6. The effect of the proviso to Section 45C was considered in 60 Bom LR 1383 (FB) (supra) by a Full Bench of the High Court of Bombay. That was a case where the landlord had terminated the tenancy on March 31, 1956 and had then filed a suit in the Mamlatdar's Court constituted under the Mamlatdar's Courts Act, 1906 The Mamlatdar had passed a decree in favour of the landlord on June 30. 1966. i.e before the Amending Act 13 of 1966 came into force The lenant. however, had filed a revision application and that revision application was pending on August 1, 1956 when the Amending Act came into force. The Full Bench held that the right of the tenant under Act 67 of 1948 was, by a legal fiction introduced by the proviso to section 43C, continued and was not affected by the Amending Act 33 of 1952 and that the proviso to Section 43C was applicable to the case as there was no final judgment against the tenant in the sense that the Judgment given by the Mamlatdar was subject o a revision and the revisional Court was bound to take notice of the change in law effected by the proviso. The Full Bench held that the proviso to Section 43C afforded protection to the tenant if the tenant had the protection under the Act notwithstanding the fact that that protection was taken away by the Amendment Act 38 of 1952. That protection must be given to the tenant even though It was claimed after a suit for ejectment was filed against him and the protection was afforded by the proviso which was enacted after the suit was instituted. A two-fold result followed from this decision: (1) that though Act 33 of 1952 took away lands situate within the limits of the municipal boroughs from the ambil of the Tenancy Act, the rights of a tenant if he had acquired them on or after December 28, 1948 were, notwithstanding that fact, protected by the proviso as if the Amending Act 33 of 1952 never applied; and (2) the proviso being held retrospective and creating a legal fiction, it applied to suits for possession filed even before it came into force, so long as the suit was not concluded by a final judgment. In the case before us, though the suit was filed before Act 13 of 1950 came into operation, the decree was passed on September 5, 1955 i.e after the Amending Act 13 of 1956 was brought into operation Therefore, under the authority of the decision in Maganbhai's case, the proviso to Section 43C would apply to the suit which was pending on August 1, 1956 although the suit had been instituted before the Amendment Act was enacted.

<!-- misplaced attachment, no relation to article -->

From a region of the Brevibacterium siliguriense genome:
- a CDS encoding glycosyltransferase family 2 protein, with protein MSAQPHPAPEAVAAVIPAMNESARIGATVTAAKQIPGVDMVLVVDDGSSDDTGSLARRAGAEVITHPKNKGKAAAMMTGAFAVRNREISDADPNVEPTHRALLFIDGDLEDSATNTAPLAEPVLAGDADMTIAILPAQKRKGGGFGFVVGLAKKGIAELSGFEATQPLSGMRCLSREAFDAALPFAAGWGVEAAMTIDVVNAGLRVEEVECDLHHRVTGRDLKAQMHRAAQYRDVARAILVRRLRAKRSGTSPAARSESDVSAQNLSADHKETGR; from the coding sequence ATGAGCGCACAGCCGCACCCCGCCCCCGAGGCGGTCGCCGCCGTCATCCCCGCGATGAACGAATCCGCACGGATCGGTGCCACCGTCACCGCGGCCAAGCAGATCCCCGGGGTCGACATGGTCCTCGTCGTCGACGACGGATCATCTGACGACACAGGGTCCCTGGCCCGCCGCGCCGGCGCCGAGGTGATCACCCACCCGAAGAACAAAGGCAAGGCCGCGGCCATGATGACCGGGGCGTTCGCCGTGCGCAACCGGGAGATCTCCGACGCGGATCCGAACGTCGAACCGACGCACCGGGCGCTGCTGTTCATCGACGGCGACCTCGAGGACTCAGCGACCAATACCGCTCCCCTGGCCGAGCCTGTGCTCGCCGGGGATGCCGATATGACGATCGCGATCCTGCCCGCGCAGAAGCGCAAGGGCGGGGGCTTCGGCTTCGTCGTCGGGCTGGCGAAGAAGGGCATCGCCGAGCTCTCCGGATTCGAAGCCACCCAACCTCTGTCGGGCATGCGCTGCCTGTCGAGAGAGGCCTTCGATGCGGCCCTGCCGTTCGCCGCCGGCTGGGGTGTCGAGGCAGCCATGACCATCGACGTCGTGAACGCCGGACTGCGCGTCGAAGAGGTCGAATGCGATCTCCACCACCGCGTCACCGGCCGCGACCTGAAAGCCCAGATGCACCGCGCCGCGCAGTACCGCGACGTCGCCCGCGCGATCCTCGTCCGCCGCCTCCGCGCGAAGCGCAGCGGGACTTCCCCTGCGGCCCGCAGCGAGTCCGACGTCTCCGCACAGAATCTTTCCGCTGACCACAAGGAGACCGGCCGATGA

7. In Special Civil Appln. No. 105 of 1960 (Bai Ashi v. Mahomed Sadrnddin (Guj) ) decided by S. T Desai C J. and Raju J. on January i9. 1961, the landlord had filed a suit on April 24, 1956 but the decree in favour of the landlord was passed on April 22, 1957 after Act 13 of 1958 came into force. Pursuanl to the decree the landlord obtained possession from the tenant on June 15, 1957 On October 4, 1957 the tenant filed an application under Section 29 of the Act for restoration of possession The Mamlatdar held that he could not pass any order contrary to the decree passed by the Civil Court and on that ground alone rejected the tenancy application. An appeal by the tenant to the Prant Officer was allowed. The landlord thereupon carried the matter in revision to the Tribunal and the Tribunal held, as it did in the present case, that in view of the proviso to Section 43C. the Civil Court had no jurisdiction to try the suil and pass a decree for possession The Tribunal, however, held that though the tenant was a protected tenant, the Civil Court was competent to decide the question whether his right was protected under the legal fiction provided in the proviso and that as the Civil Court had decided the question, though erroneously, there was finality and the tenant was therefore not entitled to possession under Section 29(1). In that view, the Tribunal set aside the order passed by the Prant Officer and confirmed the order passed by the Mamlatdar and it was that decision of the Tribunal which was challenged in the petition. Following the decision in Maganbhai Jethabhai's case 60 Bom LR 1383 (FB) the Division Bench held that the proviso to section 43C had retrospective effect and that the effect of that proviso was as if the Amending Act 33 of 1952 had not been passed and protected the rights of the tenant which he could claim on and after December 28. 1948 under Act 67 of 1948. It was, however, contended on behalf of the landlord that the decision in Maganbhai' -case 60 Boni LR 1383 (FB) (supra) did not touch the question of jurisdiction of the Civil Court to pass the decree under which the landlord had recovered possession from the tenant and which had also the effect of terminating the tenancy and that the Full Bench decision merely touched the rights of the tenant as a protected tenant. II was also contended that pending proceedings before a Civil Court were not affected by the introduction of the proviso to Section 43C and were distinct and separate from the rights of a tenant under the 1948 Act and that such pending proceedings were saved by Clause (b) of Section 89(2) These contentions were rejected by the Division Bench. The Division Bench observed that the saving extended only to the right, title and interest etc., which was acquired or which accrued under the old Act, i.e. Act of 1939, provided, however, there was no express provision in the new Act in respect of that right, title or interest But where the new Act contained an express provision in respect of any right, title or interest, there was nothing which could be said to have been saved by the saving clause. Turning to Sub-clause (ii) of Sub-section (2) (b), they held that that clause dealt with legal proceedings but those legal proceedings were not all legal proceedings but only those legal proceedings in respect of a right, title or interest which had been acquired or which accrued under the old Act. The Division Bench also held that sub-Clause (ii) of Sub-section (2) (b) had to be read in the context of and along with the initial words of Clause (b), namely, 'save as expressly provided in this Act.' It was observed that when there was anything expressly provided in the Act in respect of any right, title or interest, neither right nor title nor interest was saved nor was any legal proceeding coupled with right, title or interest saved by the saving clause, and that that Interpretation was a complete answer to the contention urged before them on behalf of the landlord. On this reasoning, the Division Bench allowed the petition and made the rule absolute. In (1963) 4 C.L.R 145 a decision to which I was a party, a piece of land situate within the municipal limits of Baroda was leased to defendant No. 1. Defendant No. 2, however, was in actual possession of the land. The plaintiff filed a suit for possession. The first defendant remained absent at the time of the hearing of the suit and therefore a decree against him was passed ex parte. The second defendant, however, alleged that he was a protected tenant under the Tenancy Act. That suit was filed on March 26. 1954 and was decreed by the trial Court on June 29. 1955. An appeal against the decree was filed on August 6. 1955 and before that appeal could be disposed of, 'the Amendment Act (3 of 1950 was enacted and brought into force. The question which arose in the petition before us was whether by reason of the proviso to Section 430. the jurisdiction of the Civil Court in a suit which it was competent to entertain and try at the date of its institution, was divested. We there held that the proviso to Section 43C of the Tenancy Act as amended by Act 13 of 1956 did not divest the Court of its jurisdiction in respect of a suit which was already instituted before the Act came into force and we further held that the proviso to Section 43C in respect of lands situated within the limits of the borough municipalities saved the right of a person as a tenant in relation to agricultural land of which he was a tenant and that it was that right which was not deemed to have been affected by the provisions of Act 33 of 1052 but it did not give him a right to have a suit against him by a landlord for possession tried by the revenue authority. A similar view was also held by a single Judge of the Maharashtra High Court in Pandurang Hari v. Shankar Maruti, 62 BLR 873 There is, therefore a clear conflict between the unreported decision in Special Civil Appln No. 105 of 1960 (Gu.j) and decision in Kalicharan's case : (1963)4GLR145